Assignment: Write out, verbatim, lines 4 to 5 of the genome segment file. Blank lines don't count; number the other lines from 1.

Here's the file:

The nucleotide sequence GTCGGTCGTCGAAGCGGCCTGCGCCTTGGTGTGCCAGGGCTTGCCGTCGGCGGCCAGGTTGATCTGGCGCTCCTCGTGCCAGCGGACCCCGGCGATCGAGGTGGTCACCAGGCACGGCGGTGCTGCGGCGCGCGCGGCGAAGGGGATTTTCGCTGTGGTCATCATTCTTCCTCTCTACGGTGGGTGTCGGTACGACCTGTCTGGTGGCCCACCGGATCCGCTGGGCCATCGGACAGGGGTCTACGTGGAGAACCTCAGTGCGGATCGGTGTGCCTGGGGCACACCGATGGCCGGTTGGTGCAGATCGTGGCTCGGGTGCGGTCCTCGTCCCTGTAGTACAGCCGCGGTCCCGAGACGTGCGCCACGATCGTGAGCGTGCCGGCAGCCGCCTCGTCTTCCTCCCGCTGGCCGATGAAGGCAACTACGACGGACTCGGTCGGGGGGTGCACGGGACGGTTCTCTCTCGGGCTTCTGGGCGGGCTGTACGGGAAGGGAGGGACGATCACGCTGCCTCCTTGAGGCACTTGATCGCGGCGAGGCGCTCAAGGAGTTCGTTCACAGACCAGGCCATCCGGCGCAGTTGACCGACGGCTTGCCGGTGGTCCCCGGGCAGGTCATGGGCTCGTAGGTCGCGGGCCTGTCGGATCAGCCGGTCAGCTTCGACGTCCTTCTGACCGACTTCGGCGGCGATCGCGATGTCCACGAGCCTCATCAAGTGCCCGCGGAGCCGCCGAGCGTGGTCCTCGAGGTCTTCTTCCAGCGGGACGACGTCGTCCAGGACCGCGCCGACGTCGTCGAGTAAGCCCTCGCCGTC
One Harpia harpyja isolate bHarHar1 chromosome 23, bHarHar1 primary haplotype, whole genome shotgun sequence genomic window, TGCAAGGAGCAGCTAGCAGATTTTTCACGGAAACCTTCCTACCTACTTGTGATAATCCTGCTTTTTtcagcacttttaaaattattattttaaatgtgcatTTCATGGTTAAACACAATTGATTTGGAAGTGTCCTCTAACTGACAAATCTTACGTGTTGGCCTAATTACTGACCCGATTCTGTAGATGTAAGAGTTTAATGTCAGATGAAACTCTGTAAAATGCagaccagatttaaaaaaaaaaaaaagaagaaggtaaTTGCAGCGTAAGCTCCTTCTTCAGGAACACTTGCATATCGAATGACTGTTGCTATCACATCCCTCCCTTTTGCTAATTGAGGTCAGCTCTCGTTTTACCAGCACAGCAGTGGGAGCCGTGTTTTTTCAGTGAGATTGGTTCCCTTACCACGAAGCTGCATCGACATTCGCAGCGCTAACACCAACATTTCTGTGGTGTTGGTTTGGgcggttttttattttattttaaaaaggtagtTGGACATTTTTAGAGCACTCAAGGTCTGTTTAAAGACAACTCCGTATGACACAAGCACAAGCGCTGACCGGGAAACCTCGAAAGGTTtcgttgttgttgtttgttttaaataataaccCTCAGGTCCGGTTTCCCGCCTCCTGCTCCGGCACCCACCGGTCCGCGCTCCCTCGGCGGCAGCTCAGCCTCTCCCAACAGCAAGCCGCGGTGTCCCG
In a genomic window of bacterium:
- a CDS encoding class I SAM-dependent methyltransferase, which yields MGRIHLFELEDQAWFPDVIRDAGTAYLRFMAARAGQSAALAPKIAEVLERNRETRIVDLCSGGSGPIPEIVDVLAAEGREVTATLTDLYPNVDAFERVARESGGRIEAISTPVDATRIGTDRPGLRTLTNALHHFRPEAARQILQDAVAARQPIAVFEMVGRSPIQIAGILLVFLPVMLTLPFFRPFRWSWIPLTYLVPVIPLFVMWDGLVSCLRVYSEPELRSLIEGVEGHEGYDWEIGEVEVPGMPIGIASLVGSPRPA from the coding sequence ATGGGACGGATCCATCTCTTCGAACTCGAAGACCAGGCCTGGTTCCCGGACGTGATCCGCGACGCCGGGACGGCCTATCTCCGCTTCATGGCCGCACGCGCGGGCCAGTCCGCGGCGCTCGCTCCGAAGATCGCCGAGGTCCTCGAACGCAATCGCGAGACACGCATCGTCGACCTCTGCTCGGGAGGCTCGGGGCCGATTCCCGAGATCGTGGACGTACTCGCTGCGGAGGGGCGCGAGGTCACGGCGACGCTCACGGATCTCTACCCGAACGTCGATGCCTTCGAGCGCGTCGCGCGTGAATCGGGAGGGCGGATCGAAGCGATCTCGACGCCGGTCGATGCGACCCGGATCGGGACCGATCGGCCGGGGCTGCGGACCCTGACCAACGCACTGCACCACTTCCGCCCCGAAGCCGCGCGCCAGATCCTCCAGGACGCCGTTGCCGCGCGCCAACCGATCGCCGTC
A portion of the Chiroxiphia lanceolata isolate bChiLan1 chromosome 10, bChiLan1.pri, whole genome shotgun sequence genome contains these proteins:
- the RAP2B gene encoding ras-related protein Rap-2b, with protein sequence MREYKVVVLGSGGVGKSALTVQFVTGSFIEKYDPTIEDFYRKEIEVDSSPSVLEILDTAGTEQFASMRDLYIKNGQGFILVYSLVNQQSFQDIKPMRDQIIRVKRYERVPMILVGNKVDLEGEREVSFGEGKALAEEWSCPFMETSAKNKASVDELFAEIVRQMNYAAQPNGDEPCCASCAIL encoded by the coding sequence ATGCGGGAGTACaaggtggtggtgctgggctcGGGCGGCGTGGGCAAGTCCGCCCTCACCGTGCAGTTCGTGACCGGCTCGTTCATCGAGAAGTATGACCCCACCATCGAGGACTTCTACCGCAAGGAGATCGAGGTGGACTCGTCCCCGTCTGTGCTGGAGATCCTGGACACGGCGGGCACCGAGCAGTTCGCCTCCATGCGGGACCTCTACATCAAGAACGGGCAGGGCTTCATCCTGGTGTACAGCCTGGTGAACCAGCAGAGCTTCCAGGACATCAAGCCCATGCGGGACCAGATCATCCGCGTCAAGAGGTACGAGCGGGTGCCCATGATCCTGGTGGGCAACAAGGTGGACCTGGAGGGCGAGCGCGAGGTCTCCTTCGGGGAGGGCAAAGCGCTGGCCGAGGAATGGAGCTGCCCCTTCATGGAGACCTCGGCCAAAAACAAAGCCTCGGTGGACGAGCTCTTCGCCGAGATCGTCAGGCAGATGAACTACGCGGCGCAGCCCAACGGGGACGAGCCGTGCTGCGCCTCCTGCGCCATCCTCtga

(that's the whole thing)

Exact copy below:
- a CDS encoding class I SAM-dependent methyltransferase, which yields MGRIHLFELEDQAWFPDVIRDAGTAYLRFMAARAGQSAALAPKIAEVLERNRETRIVDLCSGGSGPIPEIVDVLAAEGREVTATLTDLYPNVDAFERVARESGGRIEAISTPVDATRIGTDRPGLRTLTNALHHFRPEAARQILQDAVAARQPIAVFEMVGRSPIQIAGILLVFLPVMLTLPFFRPFRWSWIPLTYLVPVIPLFVMWDGLVSCLRVYSEPELRSLIEGVEGHEGYDWEIGEVEVPGMPIGIASLVGSPRPA from the coding sequence ATGGGACGGATCCATCTCTTCGAACTCGAAGACCAGGCCTGGTTCCCGGACGTGATCCGCGACGCCGGGACGGCCTATCTCCGCTTCATGGCCGCACGCGCGGGCCAGTCCGCGGCGCTCGCTCCGAAGATCGCCGAGGTCCTCGAACGCAATCGCGAGACACGCATCGTCGACCTCTGCTCGGGAGGCTCGGGGCCGATTCCCGAGATCGTGGACGTACTCGCTGCGGAGGGGCGCGAGGTCACGGCGACGCTCACGGATCTCTACCCGAACGTCGATGCCTTCGAGCGCGTCGCGCGTGAATCGGGAGGGCGGATCGAAGCGATCTCGACGCCGGTCGATGCGACCCGGATCGGGACCGATCGGCCGGGGCTGCGGACCCTGACCAACGCACTGCACCACTTCCGCCCCGAAGCCGCGCGCCAGATCCTCCAGGACGCCGTTGCCGCGCGCCAACCGATCGCCGTC
A portion of the Chiroxiphia lanceolata isolate bChiLan1 chromosome 10, bChiLan1.pri, whole genome shotgun sequence genome contains these proteins: